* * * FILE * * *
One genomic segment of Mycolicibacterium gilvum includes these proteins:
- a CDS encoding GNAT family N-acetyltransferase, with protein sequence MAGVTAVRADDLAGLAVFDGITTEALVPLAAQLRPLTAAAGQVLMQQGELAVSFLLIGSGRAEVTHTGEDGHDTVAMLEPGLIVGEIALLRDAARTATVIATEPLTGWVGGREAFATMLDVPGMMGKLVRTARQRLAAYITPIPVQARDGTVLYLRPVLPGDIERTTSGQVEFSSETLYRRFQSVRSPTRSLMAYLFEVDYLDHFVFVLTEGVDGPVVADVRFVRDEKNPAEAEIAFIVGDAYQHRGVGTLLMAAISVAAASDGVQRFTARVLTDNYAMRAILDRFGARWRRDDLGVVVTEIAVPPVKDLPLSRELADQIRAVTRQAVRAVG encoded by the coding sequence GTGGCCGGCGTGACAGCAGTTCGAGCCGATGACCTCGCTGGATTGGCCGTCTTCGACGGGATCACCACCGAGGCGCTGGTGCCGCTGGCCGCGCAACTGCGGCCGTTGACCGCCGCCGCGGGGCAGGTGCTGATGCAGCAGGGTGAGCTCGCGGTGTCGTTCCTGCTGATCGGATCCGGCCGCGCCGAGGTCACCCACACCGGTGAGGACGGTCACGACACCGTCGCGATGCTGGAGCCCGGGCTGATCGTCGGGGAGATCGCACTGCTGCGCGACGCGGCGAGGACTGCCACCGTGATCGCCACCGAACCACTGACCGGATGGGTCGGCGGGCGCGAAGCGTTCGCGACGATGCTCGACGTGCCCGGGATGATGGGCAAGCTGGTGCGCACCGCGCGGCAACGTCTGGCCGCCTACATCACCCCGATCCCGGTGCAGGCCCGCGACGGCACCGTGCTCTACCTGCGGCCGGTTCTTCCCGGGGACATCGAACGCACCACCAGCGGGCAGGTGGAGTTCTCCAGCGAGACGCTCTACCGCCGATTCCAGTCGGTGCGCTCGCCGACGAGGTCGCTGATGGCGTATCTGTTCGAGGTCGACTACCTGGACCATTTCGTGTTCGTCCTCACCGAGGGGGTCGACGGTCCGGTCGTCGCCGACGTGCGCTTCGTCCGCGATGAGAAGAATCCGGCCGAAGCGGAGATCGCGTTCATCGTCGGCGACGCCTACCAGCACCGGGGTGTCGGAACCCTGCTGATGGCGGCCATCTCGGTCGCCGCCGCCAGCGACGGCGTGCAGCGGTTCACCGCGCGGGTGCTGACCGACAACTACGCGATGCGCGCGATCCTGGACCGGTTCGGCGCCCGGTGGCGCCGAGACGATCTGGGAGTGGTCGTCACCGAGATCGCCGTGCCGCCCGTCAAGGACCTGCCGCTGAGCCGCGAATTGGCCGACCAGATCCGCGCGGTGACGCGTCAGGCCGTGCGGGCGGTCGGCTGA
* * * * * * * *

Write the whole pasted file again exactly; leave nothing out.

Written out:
One genomic segment of Mycolicibacterium gilvum includes these proteins:
- a CDS encoding GNAT family N-acetyltransferase, with protein sequence MAGVTAVRADDLAGLAVFDGITTEALVPLAAQLRPLTAAAGQVLMQQGELAVSFLLIGSGRAEVTHTGEDGHDTVAMLEPGLIVGEIALLRDAARTATVIATEPLTGWVGGREAFATMLDVPGMMGKLVRTARQRLAAYITPIPVQARDGTVLYLRPVLPGDIERTTSGQVEFSSETLYRRFQSVRSPTRSLMAYLFEVDYLDHFVFVLTEGVDGPVVADVRFVRDEKNPAEAEIAFIVGDAYQHRGVGTLLMAAISVAAASDGVQRFTARVLTDNYAMRAILDRFGARWRRDDLGVVVTEIAVPPVKDLPLSRELADQIRAVTRQAVRAVG encoded by the coding sequence GTGGCCGGCGTGACAGCAGTTCGAGCCGATGACCTCGCTGGATTGGCCGTCTTCGACGGGATCACCACCGAGGCGCTGGTGCCGCTGGCCGCGCAACTGCGGCCGTTGACCGCCGCCGCGGGGCAGGTGCTGATGCAGCAGGGTGAGCTCGCGGTGTCGTTCCTGCTGATCGGATCCGGCCGCGCCGAGGTCACCCACACCGGTGAGGACGGTCACGACACCGTCGCGATGCTGGAGCCCGGGCTGATCGTCGGGGAGATCGCACTGCTGCGCGACGCGGCGAGGACTGCCACCGTGATCGCCACCGAACCACTGACCGGATGGGTCGGCGGGCGCGAAGCGTTCGCGACGATGCTCGACGTGCCCGGGATGATGGGCAAGCTGGTGCGCACCGCGCGGCAACGTCTGGCCGCCTACATCACCCCGATCCCGGTGCAGGCCCGCGACGGCACCGTGCTCTACCTGCGGCCGGTTCTTCCCGGGGACATCGAACGCACCACCAGCGGGCAGGTGGAGTTCTCCAGCGAGACGCTCTACCGCCGATTCCAGTCGGTGCGCTCGCCGACGAGGTCGCTGATGGCGTATCTGTTCGAGGTCGACTACCTGGACCATTTCGTGTTCGTCCTCACCGAGGGGGTCGACGGTCCGGTCGTCGCCGACGTGCGCTTCGTCCGCGATGAGAAGAATCCGGCCGAAGCGGAGATCGCGTTCATCGTCGGCGACGCCTACCAGCACCGGGGTGTCGGAACCCTGCTGATGGCGGCCATCTCGGTCGCCGCCGCCAGCGACGGCGTGCAGCGGTTCACCGCGCGGGTGCTGACCGACAACTACGCGATGCGCGCGATCCTGGACCGGTTCGGCGCCCGGTGGCGCCGAGACGATCTGGGAGTGGTCGTCACCGAGATCGCCGTGCCGCCCGTCAAGGACCTGCCGCTGAGCCGCGAATTGGCCGACCAGATCCGCGCGGTGACGCGTCAGGCCGTGCGGGCGGTCGGCTGA